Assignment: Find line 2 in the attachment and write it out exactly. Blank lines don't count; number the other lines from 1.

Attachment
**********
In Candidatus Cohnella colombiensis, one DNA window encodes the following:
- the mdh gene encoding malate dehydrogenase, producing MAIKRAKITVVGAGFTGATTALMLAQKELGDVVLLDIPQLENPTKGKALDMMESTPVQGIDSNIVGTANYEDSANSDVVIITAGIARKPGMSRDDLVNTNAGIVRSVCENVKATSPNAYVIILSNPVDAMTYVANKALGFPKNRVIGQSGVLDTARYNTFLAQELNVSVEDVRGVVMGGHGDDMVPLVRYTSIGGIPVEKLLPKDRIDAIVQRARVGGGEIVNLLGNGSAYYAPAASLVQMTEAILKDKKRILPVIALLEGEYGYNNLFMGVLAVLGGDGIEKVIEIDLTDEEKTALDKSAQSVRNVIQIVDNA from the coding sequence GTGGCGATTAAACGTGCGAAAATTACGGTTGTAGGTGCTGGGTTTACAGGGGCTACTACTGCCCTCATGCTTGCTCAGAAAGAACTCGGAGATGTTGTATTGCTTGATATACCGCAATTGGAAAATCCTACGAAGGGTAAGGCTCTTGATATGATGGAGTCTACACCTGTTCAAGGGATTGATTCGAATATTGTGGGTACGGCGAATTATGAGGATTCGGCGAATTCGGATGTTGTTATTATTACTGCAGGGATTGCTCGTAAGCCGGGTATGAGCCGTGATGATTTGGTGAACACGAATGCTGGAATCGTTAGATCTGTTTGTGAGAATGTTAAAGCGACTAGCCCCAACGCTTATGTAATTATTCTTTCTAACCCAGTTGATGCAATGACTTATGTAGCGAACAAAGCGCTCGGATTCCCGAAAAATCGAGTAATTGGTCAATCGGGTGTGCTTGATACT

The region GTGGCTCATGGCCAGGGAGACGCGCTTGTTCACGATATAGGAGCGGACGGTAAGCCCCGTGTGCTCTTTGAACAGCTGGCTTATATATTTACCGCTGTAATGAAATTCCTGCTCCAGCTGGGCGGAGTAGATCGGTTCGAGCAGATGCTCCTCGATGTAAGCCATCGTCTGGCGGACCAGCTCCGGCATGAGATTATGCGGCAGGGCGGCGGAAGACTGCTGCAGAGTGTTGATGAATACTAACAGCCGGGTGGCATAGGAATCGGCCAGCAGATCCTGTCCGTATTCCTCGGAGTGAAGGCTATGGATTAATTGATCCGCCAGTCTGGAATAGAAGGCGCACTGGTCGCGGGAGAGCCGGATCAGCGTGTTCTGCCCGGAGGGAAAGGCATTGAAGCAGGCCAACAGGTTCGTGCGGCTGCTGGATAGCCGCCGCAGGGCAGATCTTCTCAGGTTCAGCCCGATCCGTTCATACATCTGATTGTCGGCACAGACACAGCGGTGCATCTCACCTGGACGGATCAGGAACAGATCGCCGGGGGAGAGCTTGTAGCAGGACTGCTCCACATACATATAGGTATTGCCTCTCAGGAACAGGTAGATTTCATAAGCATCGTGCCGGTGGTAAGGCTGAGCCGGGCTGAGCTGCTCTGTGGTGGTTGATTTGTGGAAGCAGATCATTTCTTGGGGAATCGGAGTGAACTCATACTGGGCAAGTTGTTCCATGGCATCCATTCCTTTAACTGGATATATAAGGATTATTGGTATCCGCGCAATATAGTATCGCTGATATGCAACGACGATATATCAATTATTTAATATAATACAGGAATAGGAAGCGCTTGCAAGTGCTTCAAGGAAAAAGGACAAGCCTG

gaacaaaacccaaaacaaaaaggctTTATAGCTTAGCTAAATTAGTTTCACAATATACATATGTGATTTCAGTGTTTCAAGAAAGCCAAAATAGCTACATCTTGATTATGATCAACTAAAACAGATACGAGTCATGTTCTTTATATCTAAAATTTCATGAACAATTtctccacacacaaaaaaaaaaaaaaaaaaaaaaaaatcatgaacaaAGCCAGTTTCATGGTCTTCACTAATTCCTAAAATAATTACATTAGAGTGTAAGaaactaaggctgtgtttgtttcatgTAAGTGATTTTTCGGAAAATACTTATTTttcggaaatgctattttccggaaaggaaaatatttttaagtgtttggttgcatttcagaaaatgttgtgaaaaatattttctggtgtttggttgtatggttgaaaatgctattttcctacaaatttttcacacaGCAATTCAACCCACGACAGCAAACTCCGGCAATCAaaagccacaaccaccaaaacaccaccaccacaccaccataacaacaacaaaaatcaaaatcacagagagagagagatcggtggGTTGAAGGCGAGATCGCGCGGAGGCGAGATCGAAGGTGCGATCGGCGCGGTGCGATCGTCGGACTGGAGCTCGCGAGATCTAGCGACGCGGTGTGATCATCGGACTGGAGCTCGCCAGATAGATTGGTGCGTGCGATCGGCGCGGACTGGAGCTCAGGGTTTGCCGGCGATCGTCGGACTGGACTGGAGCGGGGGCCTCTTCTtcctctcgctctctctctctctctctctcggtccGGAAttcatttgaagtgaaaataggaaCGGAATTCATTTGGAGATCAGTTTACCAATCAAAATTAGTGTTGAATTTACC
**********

- the mdh gene encoding malate dehydrogenase, producing MAIKRAKITVVGAGFTGATTALMLAQKELGDVVLLDIPQLENPTKGKALDMMESTPVQGIDSNIVGTANYEDSANSDVVIITAGIARKPGMSRDDLVNTNAGIVRSVCENVKATSPNAYVIILSNPVDAMTYVANKALGFPKNRVIGQSGVLDTARYNTFLAQELNVSVEDVRGVVMGGHGDDMVPLVRYTSIGGIPVEKLLPKDRIDAIVQRARVGGGEIVNLLGNGSAYYAPAASLVQMTEAILKDKKRILPVIALLEGEYGYNNLFMGVLAVLGGDGIEKVIEIDLTDEEKTALDKSAQSVRNVIQIVDNA from the coding sequence GTGGCGATTAAACGTGCGAAAATTACGGTTGTAGGTGCTGGGTTTACAGGGGCTACTACTGCCCTCATGCTTGCTCAGAAAGAACTCGGAGATGTTGTATTGCTTGATATACCGCAATTGGAAAATCCTACGAAGGGTAAGGCTCTTGATATGATGGAGTCTACACCTGTTCAAGGGATTGATTCGAATATTGTGGGTACGGCGAATTATGAGGATTCGGCGAATTCGGATGTTGTTATTATTACTGCAGGGATTGCTCGTAAGCCGGGTATGAGCCGTGATGATTTGGTGAACACGAATGCTGGAATCGTTAGATCTGTTTGTGAGAATGTTAAAGCGACTAGCCCCAACGCTTATGTAATTATTCTTTCTAACCCAGTTGATGCAATGACTTATGTAGCGAACAAAGCGCTCGGATTCCCGAAAAATCGAGTAATTGGTCAATCGGGTGTGCTTGATACT